Climate Change Means 99% Of Australian Sea Turtles Are Being Born Female

A strange phenomenon is taking place amongst sea turtles living in a region of the Great Barrier Reef. According to a new study done on the turtles, almost every turtle born in the northern part of the region is female.

The fact that 99% of all the turtles born in this region are female poses a threat to the entire colony, as it may lack the sufficient number of males required to sustain itself in the coming decades.

Temperature Determines Sex

The colony of approximately 200,000 sea turtles that exists off the east coast of Queensland, Australia is thought to be in danger due to climate change. Unlike many other animals, Green Sea Turtles don’t attain their sex due to sex chromosomes.

According to Camryn Allen, a scientist at the National Oceanic and Atmospheric Administration and co-author of the new study, while most mammals have sex chromosomes that will turn an embryo into either a male or female, the sex of Green Sea Turtles is influenced by the temperature of the world outside the embryo.

They have temperature-dependent sex determination, said Camryn Allen. It’s not genetics. It’s actually the temperature.

Global climate change may have only raised the normal temperature by a few degrees in some areas, but these few degrees are enough to devastate some ecosystems and animal populations. Sea turtle nests are dug into beaches, and a change of just a few degrees might be enough to warm the sand they are nested in, causing the vast majority of the eggs in the nest to hatch as females.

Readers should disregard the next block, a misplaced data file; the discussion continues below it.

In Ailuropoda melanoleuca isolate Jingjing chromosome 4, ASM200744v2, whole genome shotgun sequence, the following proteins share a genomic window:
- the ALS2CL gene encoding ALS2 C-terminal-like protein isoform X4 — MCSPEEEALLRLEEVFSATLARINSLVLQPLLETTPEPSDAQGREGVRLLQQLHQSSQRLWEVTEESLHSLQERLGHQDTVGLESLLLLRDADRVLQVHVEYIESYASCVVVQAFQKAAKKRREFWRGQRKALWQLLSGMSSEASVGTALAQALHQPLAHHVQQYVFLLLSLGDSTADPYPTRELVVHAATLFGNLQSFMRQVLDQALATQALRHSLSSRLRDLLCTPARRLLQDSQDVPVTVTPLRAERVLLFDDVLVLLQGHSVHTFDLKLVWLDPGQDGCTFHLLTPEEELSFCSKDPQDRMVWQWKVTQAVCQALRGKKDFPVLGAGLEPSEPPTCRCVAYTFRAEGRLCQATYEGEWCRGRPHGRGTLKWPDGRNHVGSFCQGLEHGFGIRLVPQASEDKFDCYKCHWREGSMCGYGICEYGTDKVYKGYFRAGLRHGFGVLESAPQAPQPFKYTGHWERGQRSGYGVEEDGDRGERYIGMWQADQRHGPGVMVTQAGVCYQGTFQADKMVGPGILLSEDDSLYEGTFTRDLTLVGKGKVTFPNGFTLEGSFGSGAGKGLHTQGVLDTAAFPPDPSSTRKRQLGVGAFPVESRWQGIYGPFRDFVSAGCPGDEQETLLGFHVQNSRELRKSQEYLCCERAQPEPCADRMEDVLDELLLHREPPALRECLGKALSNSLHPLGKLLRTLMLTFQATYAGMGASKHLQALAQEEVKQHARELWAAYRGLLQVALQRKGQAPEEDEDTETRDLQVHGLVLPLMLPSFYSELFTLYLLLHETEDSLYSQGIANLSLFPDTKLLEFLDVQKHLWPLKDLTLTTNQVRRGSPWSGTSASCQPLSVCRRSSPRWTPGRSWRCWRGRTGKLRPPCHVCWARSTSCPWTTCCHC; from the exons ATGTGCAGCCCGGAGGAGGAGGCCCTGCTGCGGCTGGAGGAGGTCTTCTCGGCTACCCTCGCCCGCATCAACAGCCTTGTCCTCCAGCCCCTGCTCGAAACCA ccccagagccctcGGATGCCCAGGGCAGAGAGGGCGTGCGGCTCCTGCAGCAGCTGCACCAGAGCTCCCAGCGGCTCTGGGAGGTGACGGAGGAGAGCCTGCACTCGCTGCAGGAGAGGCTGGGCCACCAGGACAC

The researchers involved in the study examined two groups of Green Sea Turtles. The sea turtles who live along the Great Battier Reef are split into two separate populations. These populations move around different areas and utilize different breeding grounds. One population returns to the northern part of the reef to breed, while the other population returns to the southern part of the reef to breed. Sea turtles are known to lay their eggs on the same beach where they themselves hatched, but this doesn’t entirely isolate the two groups genetically, as members of the two groups may occasionally breed with one another.

The Great Barrier Reef is under threat from climate change, as are the sea turtles that make it their home. Photo: Public Domain

The Pivot Temperature

The two groups of sea turtles laid their eggs almost 3200 kilometers (2000 miles) apart, at the north and south ends of the reef. 3200 kilometers is quite a distance, and as a result, the climate of the two breeding grounds is somewhat different. It was the northern colony which saw the disproportionate birth of females, which suggests that the temperature in that region may have passed a “pivot point”, above which eggs will almost always hatch as females.

To discover that the phenomenon was taking place, the researchers had to take blood samples from turtles around the colony’s foraging grounds. Levels of hormones in the blood can be used to identify the sex of a turtle, and the DNA provided clues as to whether the turtle was from the northern or southern group.

When the researchers examined the data they collected, they found that on the northern beaches almost 87% of the oldest turtles were female, and around 99% of the juveniles were female, which suggests that the northern population has been producing almost exclusively females for more than twenty years. By contrast, males accounted for 30-35% of the southern population of sea turtles, regardless of their age.